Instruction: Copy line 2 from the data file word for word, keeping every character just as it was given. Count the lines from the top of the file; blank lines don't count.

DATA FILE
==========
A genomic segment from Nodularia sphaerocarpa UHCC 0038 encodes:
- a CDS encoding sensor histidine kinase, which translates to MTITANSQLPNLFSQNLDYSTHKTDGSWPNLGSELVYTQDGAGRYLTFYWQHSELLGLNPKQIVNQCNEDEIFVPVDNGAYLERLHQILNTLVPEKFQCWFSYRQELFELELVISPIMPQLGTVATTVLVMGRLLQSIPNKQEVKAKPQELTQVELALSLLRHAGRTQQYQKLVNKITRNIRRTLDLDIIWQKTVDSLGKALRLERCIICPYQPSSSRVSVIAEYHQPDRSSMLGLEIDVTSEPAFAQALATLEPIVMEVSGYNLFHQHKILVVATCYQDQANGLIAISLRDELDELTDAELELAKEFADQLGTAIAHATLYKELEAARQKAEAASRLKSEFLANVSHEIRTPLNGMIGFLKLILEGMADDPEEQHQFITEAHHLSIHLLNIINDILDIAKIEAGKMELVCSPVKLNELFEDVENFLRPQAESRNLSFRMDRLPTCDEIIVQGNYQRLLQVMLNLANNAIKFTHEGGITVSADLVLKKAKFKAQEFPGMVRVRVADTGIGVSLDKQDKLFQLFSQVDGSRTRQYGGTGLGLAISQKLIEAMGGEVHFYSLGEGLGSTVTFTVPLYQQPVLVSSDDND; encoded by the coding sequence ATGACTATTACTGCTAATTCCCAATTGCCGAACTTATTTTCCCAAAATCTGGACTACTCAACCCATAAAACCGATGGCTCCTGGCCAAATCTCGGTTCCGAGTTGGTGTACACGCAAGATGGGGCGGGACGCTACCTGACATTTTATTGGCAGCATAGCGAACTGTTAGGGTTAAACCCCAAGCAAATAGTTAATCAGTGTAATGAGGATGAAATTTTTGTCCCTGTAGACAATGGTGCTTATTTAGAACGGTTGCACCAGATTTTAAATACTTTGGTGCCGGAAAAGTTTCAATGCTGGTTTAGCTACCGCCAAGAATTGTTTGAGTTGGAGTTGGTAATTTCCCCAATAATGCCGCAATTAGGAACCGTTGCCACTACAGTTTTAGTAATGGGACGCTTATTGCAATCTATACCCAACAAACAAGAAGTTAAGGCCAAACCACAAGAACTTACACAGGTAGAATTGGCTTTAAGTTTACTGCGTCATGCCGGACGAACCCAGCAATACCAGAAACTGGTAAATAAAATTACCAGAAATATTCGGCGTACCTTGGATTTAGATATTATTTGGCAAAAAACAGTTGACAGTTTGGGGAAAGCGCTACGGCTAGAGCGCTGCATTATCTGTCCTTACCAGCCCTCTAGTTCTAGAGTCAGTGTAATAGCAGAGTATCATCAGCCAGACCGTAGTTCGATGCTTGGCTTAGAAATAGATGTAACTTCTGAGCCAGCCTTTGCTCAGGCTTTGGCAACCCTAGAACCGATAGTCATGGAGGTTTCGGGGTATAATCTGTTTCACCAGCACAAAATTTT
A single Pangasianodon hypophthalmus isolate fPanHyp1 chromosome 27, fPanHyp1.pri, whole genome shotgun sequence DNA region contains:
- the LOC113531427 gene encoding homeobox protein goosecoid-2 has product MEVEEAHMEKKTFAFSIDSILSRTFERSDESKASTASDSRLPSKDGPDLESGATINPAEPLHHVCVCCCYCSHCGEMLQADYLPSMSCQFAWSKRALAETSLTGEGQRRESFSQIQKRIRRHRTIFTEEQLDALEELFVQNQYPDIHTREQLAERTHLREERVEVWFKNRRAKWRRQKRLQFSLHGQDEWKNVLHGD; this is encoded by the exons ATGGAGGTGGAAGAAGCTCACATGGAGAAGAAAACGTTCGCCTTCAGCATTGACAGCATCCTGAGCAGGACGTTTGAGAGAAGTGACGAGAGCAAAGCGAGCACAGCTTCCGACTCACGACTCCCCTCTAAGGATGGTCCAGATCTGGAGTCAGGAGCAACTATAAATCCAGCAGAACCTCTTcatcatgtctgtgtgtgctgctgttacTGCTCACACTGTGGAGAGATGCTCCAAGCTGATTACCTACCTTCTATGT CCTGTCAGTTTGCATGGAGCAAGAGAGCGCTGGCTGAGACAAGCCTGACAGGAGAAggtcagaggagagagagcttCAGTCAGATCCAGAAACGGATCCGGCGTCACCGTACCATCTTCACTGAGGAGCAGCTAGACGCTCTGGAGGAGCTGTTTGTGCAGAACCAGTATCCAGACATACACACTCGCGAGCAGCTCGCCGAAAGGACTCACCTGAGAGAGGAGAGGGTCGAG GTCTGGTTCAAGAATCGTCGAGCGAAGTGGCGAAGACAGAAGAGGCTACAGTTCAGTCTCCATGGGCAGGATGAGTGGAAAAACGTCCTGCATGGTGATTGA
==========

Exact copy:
- a CDS encoding sensor histidine kinase, which translates to MTITANSQLPNLFSQNLDYSTHKTDGSWPNLGSELVYTQDGAGRYLTFYWQHSELLGLNPKQIVNQCNEDEIFVPVDNGAYLERLHQILNTLVPEKFQCWFSYRQELFELELVISPIMPQLGTVATTVLVMGRLLQSIPNKQEVKAKPQELTQVELALSLLRHAGRTQQYQKLVNKITRNIRRTLDLDIIWQKTVDSLGKALRLERCIICPYQPSSSRVSVIAEYHQPDRSSMLGLEIDVTSEPAFAQALATLEPIVMEVSGYNLFHQHKILVVATCYQDQANGLIAISLRDELDELTDAELELAKEFADQLGTAIAHATLYKELEAARQKAEAASRLKSEFLANVSHEIRTPLNGMIGFLKLILEGMADDPEEQHQFITEAHHLSIHLLNIINDILDIAKIEAGKMELVCSPVKLNELFEDVENFLRPQAESRNLSFRMDRLPTCDEIIVQGNYQRLLQVMLNLANNAIKFTHEGGITVSADLVLKKAKFKAQEFPGMVRVRVADTGIGVSLDKQDKLFQLFSQVDGSRTRQYGGTGLGLAISQKLIEAMGGEVHFYSLGEGLGSTVTFTVPLYQQPVLVSSDDND; encoded by the coding sequence ATGACTATTACTGCTAATTCCCAATTGCCGAACTTATTTTCCCAAAATCTGGACTACTCAACCCATAAAACCGATGGCTCCTGGCCAAATCTCGGTTCCGAGTTGGTGTACACGCAAGATGGGGCGGGACGCTACCTGACATTTTATTGGCAGCATAGCGAACTGTTAGGGTTAAACCCCAAGCAAATAGTTAATCAGTGTAATGAGGATGAAATTTTTGTCCCTGTAGACAATGGTGCTTATTTAGAACGGTTGCACCAGATTTTAAATACTTTGGTGCCGGAAAAGTTTCAATGCTGGTTTAGCTACCGCCAAGAATTGTTTGAGTTGGAGTTGGTAATTTCCCCAATAATGCCGCAATTAGGAACCGTTGCCACTACAGTTTTAGTAATGGGACGCTTATTGCAATCTATACCCAACAAACAAGAAGTTAAGGCCAAACCACAAGAACTTACACAGGTAGAATTGGCTTTAAGTTTACTGCGTCATGCCGGACGAACCCAGCAATACCAGAAACTGGTAAATAAAATTACCAGAAATATTCGGCGTACCTTGGATTTAGATATTATTTGGCAAAAAACAGTTGACAGTTTGGGGAAAGCGCTACGGCTAGAGCGCTGCATTATCTGTCCTTACCAGCCCTCTAGTTCTAGAGTCAGTGTAATAGCAGAGTATCATCAGCCAGACCGTAGTTCGATGCTTGGCTTAGAAATAGATGTAACTTCTGAGCCAGCCTTTGCTCAGGCTTTGGCAACCCTAGAACCGATAGTCATGGAGGTTTCGGGGTATAATCTGTTTCACCAGCACAAAATTTT